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Developmental Milestones (1 – 5 years)

Developmental Milestones (1 – 5 years)

Milestones reflect the average age that a child acquires the ability to perform a particular activity.

As a parent you cannot help but worry about every single thing that involves your child. You compare your child with your neighbour’s or even with their own siblings to make sure they are developing as they should.

Well, every child is different, and so is every parent’s experience.

Below you will find milestones organised by period of development. You can use this as a guide to know when to contact a health professional about your concerns.



Gets to sitting position without assistance

Pulls himself from a sitting position to stand

Walks holding onto furniture

Stands momentarily without support

May walk two or three steps without support

Kicks or throws ball

Begins to show hand preference

Starts to explore climbing various surfaces


Prefers parents

Shy or anxious with strangers

Separation anxiety (Cries when mother or father leaves the room)

Shows specific preferences for certain people and toys

Prefers to play alone (no group play)

Tests parental responses to his behaviour (What do you do if he cries after you leave the room?)

Finger-feeds himself

Extends arm or leg to help when being dressed


Achieves object permanence (Knows that mummy would come back when she leaves the room)

Explores objects in many different ways (shaking, banging, throwing, dropping)

Finds hidden objects easily

Looks at correct picture when the image is named

Imitates gestures

Begins to use objects correctly (drinking from cup, brushing hair, holds phone to ear)

Tries to imitate scribbling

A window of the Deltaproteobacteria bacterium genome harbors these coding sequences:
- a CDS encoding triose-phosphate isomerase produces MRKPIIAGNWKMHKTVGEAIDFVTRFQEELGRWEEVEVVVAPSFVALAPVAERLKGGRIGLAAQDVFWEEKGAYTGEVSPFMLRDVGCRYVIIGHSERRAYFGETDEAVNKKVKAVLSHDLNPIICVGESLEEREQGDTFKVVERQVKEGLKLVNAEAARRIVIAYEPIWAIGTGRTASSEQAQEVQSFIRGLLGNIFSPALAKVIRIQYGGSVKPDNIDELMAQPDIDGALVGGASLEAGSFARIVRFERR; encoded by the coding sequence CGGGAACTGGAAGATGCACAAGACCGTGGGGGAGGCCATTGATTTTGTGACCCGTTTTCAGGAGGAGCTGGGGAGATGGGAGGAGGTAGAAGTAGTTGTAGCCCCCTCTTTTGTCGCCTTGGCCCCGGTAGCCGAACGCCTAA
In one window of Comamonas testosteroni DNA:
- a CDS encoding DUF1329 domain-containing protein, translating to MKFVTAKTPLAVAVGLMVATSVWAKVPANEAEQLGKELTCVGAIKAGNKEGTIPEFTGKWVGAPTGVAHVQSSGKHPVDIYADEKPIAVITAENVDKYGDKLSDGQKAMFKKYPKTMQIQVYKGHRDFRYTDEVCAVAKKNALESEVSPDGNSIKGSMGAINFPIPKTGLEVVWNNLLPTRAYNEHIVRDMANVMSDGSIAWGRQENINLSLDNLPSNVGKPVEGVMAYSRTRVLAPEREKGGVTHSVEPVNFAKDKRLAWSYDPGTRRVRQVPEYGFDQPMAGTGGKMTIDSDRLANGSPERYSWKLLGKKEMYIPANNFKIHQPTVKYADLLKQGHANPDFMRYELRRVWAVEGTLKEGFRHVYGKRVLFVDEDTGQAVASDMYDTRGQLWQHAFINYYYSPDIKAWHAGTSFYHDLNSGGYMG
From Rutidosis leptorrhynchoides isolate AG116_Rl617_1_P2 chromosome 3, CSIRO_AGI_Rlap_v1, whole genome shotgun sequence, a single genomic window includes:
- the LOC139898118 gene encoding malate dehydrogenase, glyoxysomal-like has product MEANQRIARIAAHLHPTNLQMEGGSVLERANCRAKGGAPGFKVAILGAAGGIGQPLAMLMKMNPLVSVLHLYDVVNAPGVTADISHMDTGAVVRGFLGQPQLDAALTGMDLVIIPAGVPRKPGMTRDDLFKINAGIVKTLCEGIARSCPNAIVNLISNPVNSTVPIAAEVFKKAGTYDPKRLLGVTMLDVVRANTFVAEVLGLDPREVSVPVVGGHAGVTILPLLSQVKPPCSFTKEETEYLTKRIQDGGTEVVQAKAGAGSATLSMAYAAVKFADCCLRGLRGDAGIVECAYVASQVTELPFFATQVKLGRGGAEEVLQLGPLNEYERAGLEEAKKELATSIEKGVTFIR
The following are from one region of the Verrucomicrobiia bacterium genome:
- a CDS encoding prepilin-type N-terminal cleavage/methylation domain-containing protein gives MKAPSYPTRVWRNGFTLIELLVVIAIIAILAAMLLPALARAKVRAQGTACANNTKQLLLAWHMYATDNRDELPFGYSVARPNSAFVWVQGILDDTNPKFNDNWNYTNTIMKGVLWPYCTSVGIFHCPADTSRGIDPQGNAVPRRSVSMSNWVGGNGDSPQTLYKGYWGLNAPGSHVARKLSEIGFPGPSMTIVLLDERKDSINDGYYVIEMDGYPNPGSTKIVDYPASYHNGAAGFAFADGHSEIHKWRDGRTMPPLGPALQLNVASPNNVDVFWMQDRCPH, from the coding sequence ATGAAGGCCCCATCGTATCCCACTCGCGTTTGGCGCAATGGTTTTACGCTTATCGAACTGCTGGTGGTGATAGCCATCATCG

Vision, Hearing & Speech

Uses up to 10 words

Pays increasing attention to speech

Responds to simple verbal requests

Responds to “no”

Uses simple gestures, such as shaking head for “no”

Uses exclamations, such as “oh-oh!”

Tries to imitate words


Start teaching your baby simple words

Encourage tasks that identify objects correctly



Can walk backwards

Carries large toy or several toys while walking

Kicks a ball


Climbs onto and down a chair unassisted

Walks up and down stairs holding on to support

Copies a line


Stacks 6 cubes

Turns door knobs or book pages

Turns over container to pour out contents

Might use one hand more frequently than the other

High activity level


Imitates behaviour of others, especially adults and older children

Increasingly aware of self as separate from others

Begins to show defiant behaviour, may get fussy


Uses a spoon (though messy)

Picks favourite object e.g. teddy bear, blanket, shoes etc

Takes off shoes and socks

Toilet awareness

Vision, Hearing & Speech

Understands simple instructions

Uses pronouns

Can speak two-word sentences

Says several single words (by fifteen to eighteen months)

Uses simple phrases (by eighteen to twenty-four months)

Half of speech can be understood by strangers

Repeats words overheard in conversation

Points to named body parts or objects.


Teach your baby letters and numbers

Reinforce good behaviour with praises, be careful how you scold him

May need to revisit childproofing to encourage safe exploration

Have more than one of everything, sharing is difficult at this stage



Copies a circle